Hitman Hart: Wrestling With Shadows

A Review by Jason L. King

Starring: Bret Hart, Blade Hart, Owen Hart, Stu Hart, Vince McMahon
Directed by: Paul Jay
Rated: R for brief language and violence
Movie Released: 1998

Final Grade:

If you seek out any male that was born in the 80’s you will be hard pressed to find one that wasn’t a WWF fan. Now known as the WWE, The World Wrestling Federation of the 80’s was a different time. It was a time where big names like Hulk Hogan and Andre the Giant ruled the earth, fighting off evil villains such as The Undertaker, The Million Dollar Man, and Ravishing Rick Rude. Back in those days there was black and white and no shades of grey. A wrestler was either the hero or the villain. They dressed up and played out some of the most outlandish characters the sport has ever known. But at the end of the day, you knew the good from the bad. The good guy always stood up for what was right, and even if he lost at the end of the day, it was because of a good ol’ fashioned “screw job” by the bad guy.

The film Hitman Hart: Wrestling with Shadows takes you back to that time, when pro-wrestling was in it’s 80’s prime, all the way up to the 90’s WWE/WCW showdown. The film follows Canadian wrestler Bret “The Hitman” Hart for a year behind the scenes of the pro wrestling universe. Hart tells his tale of his upbringing, and being the son of famed submission wrestler Stu Hart. As director Paul Jay follows Bret for a year behind the scenes of pro wrestling for his documentary, he gets to witness the unfolding of perhaps one of pro wrestling’s most controversial WWF real life career endings, known to wrestling fans as “The Montreal Screw Job.”

Before you go off dismissing this documentary as a complete joke, hear me out on this one. Director Paul Jay does a very nice job of taking you behind the scenes in the wrestling world. If you’ve ever wondered how the day in the life of a wrestler is like, Jay’s film gives you a inside look at the life of a WWE legend. The Hitman was known through the 80’s as the hero in pink and black, the excellence of execution and one of the greatest technical wrestlers of all time. Bret Hart brought fans enjoyment for years as Bret “The Hitman” Hart, and it is very interesting to see Bret’s take on how the character developed, and how much the character he plays is much like the person that he is. The mixture between the two characters, and sometimes the fans not being able to separate one from the other is very interesting. Jay’s camera follows Hart from event to event, witnessing everything from the planning of matches (sorry kids, it’s pre-planned you know!), to the actual execution of them.

The film’s eventual climax, is the behind the scenes lead up and execution of “The Montreal Screw Job” and the events that followed. The screw job, is the final night of the then Champ Bret Hart’s WWE career, before he was “urged” to move on to competitor WCW by Vince McMahon. Hart was supposed to leave the ring victorious that night, leaving his Hitman character behind as a champ and home town hero, only to vacate the title the next night and head off to WCW. However, Vince had other plans and unbeknown to Bret, he conspired to con Bret out of his championship. This real life, back stage battle between Hart and the WWE owner led to bad blood and behind the scenes blows between the Harts, Shawn Michaels, Hunter Hearst Helmsley, and Vince McMahon. It is interesting to just to be a fly on the wall and watch this unfold.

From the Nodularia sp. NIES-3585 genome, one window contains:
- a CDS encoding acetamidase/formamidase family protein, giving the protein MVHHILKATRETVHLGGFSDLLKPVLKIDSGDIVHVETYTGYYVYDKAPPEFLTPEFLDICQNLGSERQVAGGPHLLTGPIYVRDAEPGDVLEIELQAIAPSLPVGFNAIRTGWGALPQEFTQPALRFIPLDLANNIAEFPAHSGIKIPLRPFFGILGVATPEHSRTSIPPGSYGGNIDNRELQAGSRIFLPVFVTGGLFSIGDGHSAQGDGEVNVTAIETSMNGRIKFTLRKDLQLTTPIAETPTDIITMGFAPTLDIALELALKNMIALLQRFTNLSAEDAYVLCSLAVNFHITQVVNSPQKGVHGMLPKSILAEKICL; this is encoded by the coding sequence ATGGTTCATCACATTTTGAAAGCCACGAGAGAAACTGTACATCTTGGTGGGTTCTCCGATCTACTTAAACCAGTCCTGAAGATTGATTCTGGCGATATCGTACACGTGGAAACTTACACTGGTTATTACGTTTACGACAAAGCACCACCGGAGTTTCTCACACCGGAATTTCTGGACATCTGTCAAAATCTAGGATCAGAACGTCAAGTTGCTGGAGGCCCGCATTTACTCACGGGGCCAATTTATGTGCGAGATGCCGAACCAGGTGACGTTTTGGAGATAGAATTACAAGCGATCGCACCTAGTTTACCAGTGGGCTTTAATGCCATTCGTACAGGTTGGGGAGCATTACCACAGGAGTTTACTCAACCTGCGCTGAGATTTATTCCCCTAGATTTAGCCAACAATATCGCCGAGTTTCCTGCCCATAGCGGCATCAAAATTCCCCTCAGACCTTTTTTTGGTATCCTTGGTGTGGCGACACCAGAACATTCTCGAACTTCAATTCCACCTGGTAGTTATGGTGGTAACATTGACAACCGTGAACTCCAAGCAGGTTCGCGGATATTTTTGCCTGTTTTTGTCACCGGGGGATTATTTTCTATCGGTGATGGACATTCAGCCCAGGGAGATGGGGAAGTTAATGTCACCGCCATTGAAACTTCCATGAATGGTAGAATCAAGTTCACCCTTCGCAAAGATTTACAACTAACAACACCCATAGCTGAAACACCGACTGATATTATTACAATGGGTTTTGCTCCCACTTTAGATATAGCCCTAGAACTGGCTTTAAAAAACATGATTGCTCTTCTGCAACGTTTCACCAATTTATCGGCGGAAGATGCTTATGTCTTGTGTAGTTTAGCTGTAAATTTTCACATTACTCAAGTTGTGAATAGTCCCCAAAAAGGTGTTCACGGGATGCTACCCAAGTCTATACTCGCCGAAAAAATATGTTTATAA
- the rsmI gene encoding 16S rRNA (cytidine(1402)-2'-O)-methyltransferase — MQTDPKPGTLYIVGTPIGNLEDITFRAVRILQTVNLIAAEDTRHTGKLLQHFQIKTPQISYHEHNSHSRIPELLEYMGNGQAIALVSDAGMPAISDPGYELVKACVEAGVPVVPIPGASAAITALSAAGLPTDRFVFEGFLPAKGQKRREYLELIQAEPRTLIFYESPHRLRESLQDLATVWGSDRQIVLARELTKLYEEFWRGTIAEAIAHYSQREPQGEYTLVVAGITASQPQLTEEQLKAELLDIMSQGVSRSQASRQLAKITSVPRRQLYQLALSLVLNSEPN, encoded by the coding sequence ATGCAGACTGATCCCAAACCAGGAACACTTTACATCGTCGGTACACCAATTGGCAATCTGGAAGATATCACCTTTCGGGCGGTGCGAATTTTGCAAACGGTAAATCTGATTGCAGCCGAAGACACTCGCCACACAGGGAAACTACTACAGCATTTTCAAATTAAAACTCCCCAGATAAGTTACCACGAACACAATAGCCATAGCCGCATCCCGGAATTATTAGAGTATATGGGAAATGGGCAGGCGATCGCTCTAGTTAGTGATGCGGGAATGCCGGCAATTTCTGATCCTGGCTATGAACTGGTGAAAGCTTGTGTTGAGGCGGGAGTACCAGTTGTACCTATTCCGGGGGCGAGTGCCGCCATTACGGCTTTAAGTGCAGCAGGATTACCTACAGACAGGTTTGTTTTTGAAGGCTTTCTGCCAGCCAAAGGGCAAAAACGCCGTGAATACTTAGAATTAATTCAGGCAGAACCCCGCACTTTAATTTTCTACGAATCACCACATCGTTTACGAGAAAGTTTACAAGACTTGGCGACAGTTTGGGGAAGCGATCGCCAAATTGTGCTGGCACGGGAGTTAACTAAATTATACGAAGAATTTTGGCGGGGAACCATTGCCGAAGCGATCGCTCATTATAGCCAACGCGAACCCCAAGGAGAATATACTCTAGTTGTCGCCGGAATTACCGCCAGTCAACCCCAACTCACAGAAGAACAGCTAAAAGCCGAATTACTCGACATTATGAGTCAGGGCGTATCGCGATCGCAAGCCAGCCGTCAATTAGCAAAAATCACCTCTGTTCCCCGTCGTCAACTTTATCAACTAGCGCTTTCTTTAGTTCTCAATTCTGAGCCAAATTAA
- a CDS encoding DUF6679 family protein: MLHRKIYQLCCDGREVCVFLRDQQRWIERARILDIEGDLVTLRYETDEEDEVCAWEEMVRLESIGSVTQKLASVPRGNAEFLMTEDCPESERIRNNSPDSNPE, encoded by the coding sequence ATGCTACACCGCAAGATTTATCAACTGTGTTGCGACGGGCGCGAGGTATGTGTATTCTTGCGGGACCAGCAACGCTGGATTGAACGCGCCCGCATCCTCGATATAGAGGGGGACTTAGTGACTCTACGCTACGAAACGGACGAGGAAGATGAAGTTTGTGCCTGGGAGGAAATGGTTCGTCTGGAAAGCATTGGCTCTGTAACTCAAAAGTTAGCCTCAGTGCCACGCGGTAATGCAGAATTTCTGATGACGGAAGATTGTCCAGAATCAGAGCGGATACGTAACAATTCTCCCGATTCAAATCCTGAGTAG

Where this documentary goes wrong is that Bret Hart becomes preachy and tiresome by the film’s conclusion. Even if you grow up loving the Hitman, you have a hard time believing his “I’m the victim” story line, because that theme seems to run deep. You can trace these antics all the way back to his rocky upbringing by his father, who Hart respects and fears. Hart begins preaching about the “glory days” of black and white, right and wrong and how wrestling is no longer a “family show.” The late 90’s became the time of the Monday night battles, WCW’s NWO vs. McMahon’s Degeneration X on the other channel. According Hart, because of this the fans began cheering for “shades of grey.” Fans were more into wrestlers that were vulgar and in your face like DX and Stone Cold Steve Austin, rather than the wholesome heroes of before. Once again, Bret plays the victim, claiming “the fans turned on him”and left him behind for a worse alternative.

All in all, if you were or are a pro wrestling fan, I think this documentary is worth checking out. Like most documentaries, it is one sided, biased and pushes an agenda, but the behind the scenes stuff is still fairly interesting. If you are not the WWE fan, the documentary still holds some weight. It’s flows well, and shows you a rare behind the scenes look at a sport that few others have gained access to. And yes, I do call it a sport. Even if the matches are planned, it takes skill to do what they do. If POKER is a sport, if NASCAR is a sport, I think you can call Hulk Hogan and athlete as well. Many will debate that statement I know. But that is not the point of this documentary or the review itself.

As for Hitman Hart: Wrestling with Shadows, I say check it out. It’s an interesting flick. More than likely this will be a love it or hate it type of documentary. But I say give it a shot and see what you think.

At the time of posting, this film is available to view commercial free for free online. You can Click here and have it open in a new window for viewing.